Different companies calculate overtime in diverse ways. But the most effective way is calculating overtime when a work week will be over 40 hours. In this way, an employee can work more than 8 hours in an individual day, but his overtime will be calculated when his overall work time will reach over 40 hours.

In this article, you will get the **Excel formula for calculating overtime over 40 hours**. Also, you may download the** Practice Workbook **and use it as an **Excel Template** if you find it necessary for your daily use.

**Table of Contents**hide

## Download Practice Workbook

You may download the following Excel workbook for better understanding and practice yourself.

## 7 Steps to Calculate Overtime over 40 Hours Using Excel Formula

Generally speaking, **Weekly Time Records** are used by the human resources department of an organization to keep tabs on how much time an employee spends working during the week. It keeps a record of **Regular Time** as well as **Over Time**.

The template (above image) takes four time inputs:

**Time In:**This is the time an employee enters the office.**Lunch Starts:**This is the time when lunch starts for the employee.**Lunch Ends:**This is the time when the employee starts his work again after the lunch period.**Time Out:**The time when the employee leaves the office.**Hourly Rate:**You have to input the two hourly rates:**Regular**and**Over Time**. In most companies, the**Over Time Rate**is different from the**Regular Rate**.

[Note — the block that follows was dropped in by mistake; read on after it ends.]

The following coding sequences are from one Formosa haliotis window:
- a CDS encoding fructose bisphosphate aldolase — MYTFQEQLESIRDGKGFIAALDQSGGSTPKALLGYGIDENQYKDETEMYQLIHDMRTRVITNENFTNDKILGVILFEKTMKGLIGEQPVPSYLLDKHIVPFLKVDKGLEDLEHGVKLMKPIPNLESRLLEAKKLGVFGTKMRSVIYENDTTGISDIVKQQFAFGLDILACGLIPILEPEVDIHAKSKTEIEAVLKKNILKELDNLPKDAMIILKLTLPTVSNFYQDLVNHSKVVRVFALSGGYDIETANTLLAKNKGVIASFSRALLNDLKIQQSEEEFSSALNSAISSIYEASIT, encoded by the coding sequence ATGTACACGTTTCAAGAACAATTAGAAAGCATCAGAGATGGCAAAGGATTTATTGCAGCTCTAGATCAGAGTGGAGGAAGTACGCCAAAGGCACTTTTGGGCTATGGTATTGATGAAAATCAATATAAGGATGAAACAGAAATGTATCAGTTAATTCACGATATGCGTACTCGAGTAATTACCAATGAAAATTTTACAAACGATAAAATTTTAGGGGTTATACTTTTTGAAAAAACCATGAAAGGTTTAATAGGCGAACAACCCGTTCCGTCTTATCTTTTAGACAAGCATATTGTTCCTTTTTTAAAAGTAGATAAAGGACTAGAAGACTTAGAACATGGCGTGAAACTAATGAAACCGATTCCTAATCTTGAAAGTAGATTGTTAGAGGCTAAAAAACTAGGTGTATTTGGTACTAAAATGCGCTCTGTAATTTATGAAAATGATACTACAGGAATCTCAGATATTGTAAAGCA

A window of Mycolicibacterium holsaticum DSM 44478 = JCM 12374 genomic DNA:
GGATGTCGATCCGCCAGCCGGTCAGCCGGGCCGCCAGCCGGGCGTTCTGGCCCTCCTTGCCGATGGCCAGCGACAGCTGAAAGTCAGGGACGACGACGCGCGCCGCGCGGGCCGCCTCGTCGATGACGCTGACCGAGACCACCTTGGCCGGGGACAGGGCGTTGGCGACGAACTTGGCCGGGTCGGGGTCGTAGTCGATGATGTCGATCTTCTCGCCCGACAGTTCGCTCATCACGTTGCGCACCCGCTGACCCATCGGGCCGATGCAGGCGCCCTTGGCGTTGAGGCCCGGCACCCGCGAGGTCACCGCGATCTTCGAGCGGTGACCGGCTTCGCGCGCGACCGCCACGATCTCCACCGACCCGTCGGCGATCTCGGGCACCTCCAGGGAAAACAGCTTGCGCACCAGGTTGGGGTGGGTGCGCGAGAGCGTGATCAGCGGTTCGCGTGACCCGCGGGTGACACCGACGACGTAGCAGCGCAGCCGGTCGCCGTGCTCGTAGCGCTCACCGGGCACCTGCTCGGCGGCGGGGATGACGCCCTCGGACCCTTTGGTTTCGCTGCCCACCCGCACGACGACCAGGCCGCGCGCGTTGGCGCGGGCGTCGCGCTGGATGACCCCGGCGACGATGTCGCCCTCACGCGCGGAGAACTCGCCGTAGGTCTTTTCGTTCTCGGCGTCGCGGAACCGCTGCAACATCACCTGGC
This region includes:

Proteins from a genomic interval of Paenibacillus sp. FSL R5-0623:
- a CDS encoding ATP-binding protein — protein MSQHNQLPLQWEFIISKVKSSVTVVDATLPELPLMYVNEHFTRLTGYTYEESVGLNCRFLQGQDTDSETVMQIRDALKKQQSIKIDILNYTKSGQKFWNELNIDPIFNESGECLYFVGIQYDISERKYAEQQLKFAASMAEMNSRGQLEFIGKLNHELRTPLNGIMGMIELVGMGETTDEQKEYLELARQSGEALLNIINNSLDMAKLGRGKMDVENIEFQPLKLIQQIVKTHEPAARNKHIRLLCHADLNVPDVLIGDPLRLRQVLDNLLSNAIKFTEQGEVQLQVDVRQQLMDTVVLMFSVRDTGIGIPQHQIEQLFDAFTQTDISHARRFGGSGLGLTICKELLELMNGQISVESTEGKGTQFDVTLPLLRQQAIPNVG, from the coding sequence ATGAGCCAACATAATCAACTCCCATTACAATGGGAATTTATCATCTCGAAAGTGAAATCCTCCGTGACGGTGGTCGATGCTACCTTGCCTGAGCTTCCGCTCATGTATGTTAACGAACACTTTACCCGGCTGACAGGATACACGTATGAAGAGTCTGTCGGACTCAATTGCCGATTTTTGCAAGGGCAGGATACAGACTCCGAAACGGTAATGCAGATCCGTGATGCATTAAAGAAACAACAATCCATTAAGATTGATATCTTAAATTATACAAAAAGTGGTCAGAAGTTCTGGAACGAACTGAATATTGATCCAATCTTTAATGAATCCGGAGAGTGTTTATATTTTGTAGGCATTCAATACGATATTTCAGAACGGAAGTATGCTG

What we get automatically (above image):

**Total Hours:**Total Hours an employee worked on a specific day**Regular Time:**This is his regular working hours. An employee can work more than*8*hours in a specific day but**Over Time**calculation will not start until he has worked over*40*hours for that specific week.**Over Time:**Over Time calculation starts when the employeeâ€™s total work exceeds*40*hours in a specific week.

We also get the**Total Pay**of the week which includes**Total Regular Pay**and**Total Over Time Pay**.

Now, weâ€™ll show the steps involved in creating this template. So, without further delay, letâ€™s dive in!

Here, we have used *Microsoft Excel 365* version, you may use any other version according to your convenience.

__Step 01__: Create Basic Outline to Calculate Overtime over 40 Hours Using Excel Formula

Here, weâ€™re showing the full process in different steps so that it gets easy to understand. First of all, we need to create a basic outline of the worksheet. So, just follow along.

- At the very beginning, construct a tempting heading in cell
**B2**. And, apply the**Heading 2**cell style in that cell. In this case, we named it**Weekly Time Record**. - In cell
**B4**, write down the name of the company. - Also, in cells in the
**B6:I12**range, keep spaces to write down the details of the company and of the employee. - Then, create the outline in cells in the
**B14:I28**range just like the image below.

**Read More: Excel Timesheet Formula with Lunch Break (3 Examples)**

__Step 02__: Enter Required Data to Calculate Overtime over 40 Hours Using Excel Formula